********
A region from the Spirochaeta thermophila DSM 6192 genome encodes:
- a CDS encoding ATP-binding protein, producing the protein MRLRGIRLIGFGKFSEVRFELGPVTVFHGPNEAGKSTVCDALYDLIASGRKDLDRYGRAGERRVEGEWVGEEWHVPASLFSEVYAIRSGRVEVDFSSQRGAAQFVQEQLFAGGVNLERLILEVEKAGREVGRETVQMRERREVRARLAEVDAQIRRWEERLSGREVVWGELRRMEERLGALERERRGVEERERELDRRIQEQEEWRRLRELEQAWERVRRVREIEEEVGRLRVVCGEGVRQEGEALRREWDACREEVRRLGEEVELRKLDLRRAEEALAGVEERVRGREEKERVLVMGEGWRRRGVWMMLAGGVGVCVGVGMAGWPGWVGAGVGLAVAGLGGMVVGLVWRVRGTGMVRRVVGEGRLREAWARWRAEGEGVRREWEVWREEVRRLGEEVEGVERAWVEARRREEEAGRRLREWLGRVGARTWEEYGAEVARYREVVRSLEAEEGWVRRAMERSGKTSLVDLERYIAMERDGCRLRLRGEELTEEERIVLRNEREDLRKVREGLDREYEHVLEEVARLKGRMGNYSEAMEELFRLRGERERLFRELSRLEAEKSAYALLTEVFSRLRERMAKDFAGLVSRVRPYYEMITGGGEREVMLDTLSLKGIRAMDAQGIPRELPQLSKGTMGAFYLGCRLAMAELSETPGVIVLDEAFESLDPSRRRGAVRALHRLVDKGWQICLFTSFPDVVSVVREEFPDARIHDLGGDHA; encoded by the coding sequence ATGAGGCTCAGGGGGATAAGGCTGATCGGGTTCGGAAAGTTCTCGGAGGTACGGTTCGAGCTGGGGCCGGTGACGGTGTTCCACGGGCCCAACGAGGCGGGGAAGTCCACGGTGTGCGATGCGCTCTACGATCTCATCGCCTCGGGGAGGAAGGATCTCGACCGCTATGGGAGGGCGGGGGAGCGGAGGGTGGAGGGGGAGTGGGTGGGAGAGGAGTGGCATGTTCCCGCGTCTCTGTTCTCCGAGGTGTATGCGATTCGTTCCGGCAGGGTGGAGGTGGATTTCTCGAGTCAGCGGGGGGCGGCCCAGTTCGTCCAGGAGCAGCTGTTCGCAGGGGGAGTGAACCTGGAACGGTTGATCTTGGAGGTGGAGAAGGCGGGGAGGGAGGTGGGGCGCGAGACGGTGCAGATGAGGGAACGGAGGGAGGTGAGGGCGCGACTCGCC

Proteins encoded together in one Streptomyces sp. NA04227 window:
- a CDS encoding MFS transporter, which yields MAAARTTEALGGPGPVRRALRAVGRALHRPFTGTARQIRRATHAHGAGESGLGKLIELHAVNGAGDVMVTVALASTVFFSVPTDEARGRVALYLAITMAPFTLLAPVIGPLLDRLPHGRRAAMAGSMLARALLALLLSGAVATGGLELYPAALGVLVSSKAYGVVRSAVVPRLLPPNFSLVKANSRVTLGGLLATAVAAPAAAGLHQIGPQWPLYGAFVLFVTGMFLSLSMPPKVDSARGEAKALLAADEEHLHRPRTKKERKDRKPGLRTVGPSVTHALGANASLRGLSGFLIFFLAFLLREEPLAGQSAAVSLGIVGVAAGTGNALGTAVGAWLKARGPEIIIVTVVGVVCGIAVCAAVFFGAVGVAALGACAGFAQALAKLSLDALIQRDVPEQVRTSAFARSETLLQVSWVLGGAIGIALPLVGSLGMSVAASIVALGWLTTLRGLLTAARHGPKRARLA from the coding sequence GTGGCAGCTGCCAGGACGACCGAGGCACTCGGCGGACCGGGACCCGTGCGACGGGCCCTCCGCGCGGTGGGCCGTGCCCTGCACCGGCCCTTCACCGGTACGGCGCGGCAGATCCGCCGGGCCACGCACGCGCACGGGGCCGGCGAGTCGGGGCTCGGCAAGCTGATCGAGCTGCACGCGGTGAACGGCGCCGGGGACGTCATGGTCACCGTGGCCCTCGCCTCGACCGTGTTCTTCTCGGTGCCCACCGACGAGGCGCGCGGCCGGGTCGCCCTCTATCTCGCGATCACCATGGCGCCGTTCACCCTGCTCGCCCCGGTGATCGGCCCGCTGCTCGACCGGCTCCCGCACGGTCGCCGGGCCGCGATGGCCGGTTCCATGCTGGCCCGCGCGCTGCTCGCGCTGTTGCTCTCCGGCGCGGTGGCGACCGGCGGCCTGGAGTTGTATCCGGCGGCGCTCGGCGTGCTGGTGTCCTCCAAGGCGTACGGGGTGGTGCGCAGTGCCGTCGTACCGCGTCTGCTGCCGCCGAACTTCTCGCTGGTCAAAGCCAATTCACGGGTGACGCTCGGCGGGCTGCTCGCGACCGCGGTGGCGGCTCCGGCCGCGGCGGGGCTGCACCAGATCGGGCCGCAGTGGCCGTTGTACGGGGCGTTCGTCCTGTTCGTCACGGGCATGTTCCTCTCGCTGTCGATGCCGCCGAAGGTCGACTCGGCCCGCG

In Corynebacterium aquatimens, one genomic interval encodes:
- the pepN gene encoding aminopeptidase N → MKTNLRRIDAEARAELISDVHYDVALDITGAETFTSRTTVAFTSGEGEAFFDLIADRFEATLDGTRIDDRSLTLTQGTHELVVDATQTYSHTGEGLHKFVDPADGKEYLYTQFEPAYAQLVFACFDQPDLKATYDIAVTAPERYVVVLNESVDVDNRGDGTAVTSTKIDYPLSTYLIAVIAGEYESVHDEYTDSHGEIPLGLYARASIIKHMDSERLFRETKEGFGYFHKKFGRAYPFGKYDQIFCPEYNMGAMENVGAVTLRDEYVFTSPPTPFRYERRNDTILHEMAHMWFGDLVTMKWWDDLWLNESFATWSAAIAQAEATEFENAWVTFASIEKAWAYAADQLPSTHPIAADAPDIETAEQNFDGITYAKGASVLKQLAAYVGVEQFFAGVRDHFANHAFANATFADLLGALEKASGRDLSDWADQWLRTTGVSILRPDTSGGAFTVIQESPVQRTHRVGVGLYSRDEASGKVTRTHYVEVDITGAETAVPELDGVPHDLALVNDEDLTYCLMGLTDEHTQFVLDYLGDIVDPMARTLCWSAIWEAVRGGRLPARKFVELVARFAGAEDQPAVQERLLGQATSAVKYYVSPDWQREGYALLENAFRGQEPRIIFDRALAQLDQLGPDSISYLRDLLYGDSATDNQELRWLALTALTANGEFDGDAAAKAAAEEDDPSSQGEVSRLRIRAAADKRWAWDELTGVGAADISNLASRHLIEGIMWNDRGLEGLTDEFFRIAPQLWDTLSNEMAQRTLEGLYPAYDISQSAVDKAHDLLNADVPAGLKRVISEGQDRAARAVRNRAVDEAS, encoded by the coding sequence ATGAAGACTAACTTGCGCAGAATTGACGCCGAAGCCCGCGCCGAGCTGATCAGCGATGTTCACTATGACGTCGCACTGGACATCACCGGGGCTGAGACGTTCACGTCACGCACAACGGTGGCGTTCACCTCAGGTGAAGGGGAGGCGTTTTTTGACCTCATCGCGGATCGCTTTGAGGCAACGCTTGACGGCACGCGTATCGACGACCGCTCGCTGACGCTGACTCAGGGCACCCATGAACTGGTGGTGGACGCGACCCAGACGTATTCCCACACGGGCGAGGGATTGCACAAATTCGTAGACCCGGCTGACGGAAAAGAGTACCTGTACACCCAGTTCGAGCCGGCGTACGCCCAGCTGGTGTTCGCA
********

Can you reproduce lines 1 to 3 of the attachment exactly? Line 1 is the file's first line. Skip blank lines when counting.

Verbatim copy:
A region from the Spirochaeta thermophila DSM 6192 genome encodes:
- a CDS encoding ATP-binding protein, producing the protein MRLRGIRLIGFGKFSEVRFELGPVTVFHGPNEAGKSTVCDALYDLIASGRKDLDRYGRAGERRVEGEWVGEEWHVPASLFSEVYAIRSGRVEVDFSSQRGAAQFVQEQLFAGGVNLERLILEVEKAGREVGRETVQMRERREVRARLAEVDAQIRRWEERLSGREVVWGELRRMEERLGALERERRGVEERERELDRRIQEQEEWRRLRELEQAWERVRRVREIEEEVGRLRVVCGEGVRQEGEALRREWDACREEVRRLGEEVELRKLDLRRAEEALAGVEERVRGREEKERVLVMGEGWRRRGVWMMLAGGVGVCVGVGMAGWPGWVGAGVGLAVAGLGGMVVGLVWRVRGTGMVRRVVGEGRLREAWARWRAEGEGVRREWEVWREEVRRLGEEVEGVERAWVEARRREEEAGRRLREWLGRVGARTWEEYGAEVARYREVVRSLEAEEGWVRRAMERSGKTSLVDLERYIAMERDGCRLRLRGEELTEEERIVLRNEREDLRKVREGLDREYEHVLEEVARLKGRMGNYSEAMEELFRLRGERERLFRELSRLEAEKSAYALLTEVFSRLRERMAKDFAGLVSRVRPYYEMITGGGEREVMLDTLSLKGIRAMDAQGIPRELPQLSKGTMGAFYLGCRLAMAELSETPGVIVLDEAFESLDPSRRRGAVRALHRLVDKGWQICLFTSFPDVVSVVREEFPDARIHDLGGDHA; encoded by the coding sequence ATGAGGCTCAGGGGGATAAGGCTGATCGGGTTCGGAAAGTTCTCGGAGGTACGGTTCGAGCTGGGGCCGGTGACGGTGTTCCACGGGCCCAACGAGGCGGGGAAGTCCACGGTGTGCGATGCGCTCTACGATCTCATCGCCTCGGGGAGGAAGGATCTCGACCGCTATGGGAGGGCGGGGGAGCGGAGGGTGGAGGGGGAGTGGGTGGGAGAGGAGTGGCATGTTCCCGCGTCTCTGTTCTCCGAGGTGTATGCGATTCGTTCCGGCAGGGTGGAGGTGGATTTCTCGAGTCAGCGGGGGGCGGCCCAGTTCGTCCAGGAGCAGCTGTTCGCAGGGGGAGTGAACCTGGAACGGTTGATCTTGGAGGTGGAGAAGGCGGGGAGGGAGGTGGGGCGCGAGACGGTGCAGATGAGGGAACGGAGGGAGGTGAGGGCGCGACTCGCC

Proteins encoded together in one Streptomyces sp. NA04227 window: